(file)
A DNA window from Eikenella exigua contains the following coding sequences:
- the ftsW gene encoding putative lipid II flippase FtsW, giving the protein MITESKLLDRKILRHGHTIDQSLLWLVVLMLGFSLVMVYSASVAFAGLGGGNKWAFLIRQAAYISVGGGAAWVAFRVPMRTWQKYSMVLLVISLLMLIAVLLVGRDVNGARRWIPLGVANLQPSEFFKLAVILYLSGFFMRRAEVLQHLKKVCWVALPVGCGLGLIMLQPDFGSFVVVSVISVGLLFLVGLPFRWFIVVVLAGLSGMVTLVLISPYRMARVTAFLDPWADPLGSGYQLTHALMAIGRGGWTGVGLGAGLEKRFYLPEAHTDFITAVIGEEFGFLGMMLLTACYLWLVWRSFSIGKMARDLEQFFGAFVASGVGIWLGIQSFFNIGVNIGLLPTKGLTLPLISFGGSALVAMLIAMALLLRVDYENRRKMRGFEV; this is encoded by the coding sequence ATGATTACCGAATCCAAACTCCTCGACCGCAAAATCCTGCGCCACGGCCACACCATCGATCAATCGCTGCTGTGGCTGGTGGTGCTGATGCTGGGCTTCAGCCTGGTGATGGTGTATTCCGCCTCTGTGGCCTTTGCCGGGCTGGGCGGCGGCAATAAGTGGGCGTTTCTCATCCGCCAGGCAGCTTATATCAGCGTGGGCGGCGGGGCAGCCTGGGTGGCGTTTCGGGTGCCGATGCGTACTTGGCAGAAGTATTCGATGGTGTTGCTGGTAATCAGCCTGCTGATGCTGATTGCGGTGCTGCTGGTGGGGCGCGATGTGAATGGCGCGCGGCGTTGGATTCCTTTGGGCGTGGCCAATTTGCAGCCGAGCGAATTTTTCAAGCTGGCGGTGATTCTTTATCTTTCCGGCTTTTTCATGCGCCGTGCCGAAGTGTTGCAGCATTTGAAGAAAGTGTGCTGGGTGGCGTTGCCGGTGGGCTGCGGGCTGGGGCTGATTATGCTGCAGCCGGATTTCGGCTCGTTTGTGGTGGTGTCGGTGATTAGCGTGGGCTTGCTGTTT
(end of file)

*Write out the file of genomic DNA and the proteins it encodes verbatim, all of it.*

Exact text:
A DNA window from Eikenella exigua contains the following coding sequences:
- the ftsW gene encoding putative lipid II flippase FtsW, giving the protein MITESKLLDRKILRHGHTIDQSLLWLVVLMLGFSLVMVYSASVAFAGLGGGNKWAFLIRQAAYISVGGGAAWVAFRVPMRTWQKYSMVLLVISLLMLIAVLLVGRDVNGARRWIPLGVANLQPSEFFKLAVILYLSGFFMRRAEVLQHLKKVCWVALPVGCGLGLIMLQPDFGSFVVVSVISVGLLFLVGLPFRWFIVVVLAGLSGMVTLVLISPYRMARVTAFLDPWADPLGSGYQLTHALMAIGRGGWTGVGLGAGLEKRFYLPEAHTDFITAVIGEEFGFLGMMLLTACYLWLVWRSFSIGKMARDLEQFFGAFVASGVGIWLGIQSFFNIGVNIGLLPTKGLTLPLISFGGSALVAMLIAMALLLRVDYENRRKMRGFEV; this is encoded by the coding sequence ATGATTACCGAATCCAAACTCCTCGACCGCAAAATCCTGCGCCACGGCCACACCATCGATCAATCGCTGCTGTGGCTGGTGGTGCTGATGCTGGGCTTCAGCCTGGTGATGGTGTATTCCGCCTCTGTGGCCTTTGCCGGGCTGGGCGGCGGCAATAAGTGGGCGTTTCTCATCCGCCAGGCAGCTTATATCAGCGTGGGCGGCGGGGCAGCCTGGGTGGCGTTTCGGGTGCCGATGCGTACTTGGCAGAAGTATTCGATGGTGTTGCTGGTAATCAGCCTGCTGATGCTGATTGCGGTGCTGCTGGTGGGGCGCGATGTGAATGGCGCGCGGCGTTGGATTCCTTTGGGCGTGGCCAATTTGCAGCCGAGCGAATTTTTCAAGCTGGCGGTGATTCTTTATCTTTCCGGCTTTTTCATGCGCCGTGCCGAAGTGTTGCAGCATTTGAAGAAAGTGTGCTGGGTGGCGTTGCCGGTGGGCTGCGGGCTGGGGCTGATTATGCTGCAGCCGGATTTCGGCTCGTTTGTGGTGGTGTCGGTGATTAGCGTGGGCTTGCTGTTT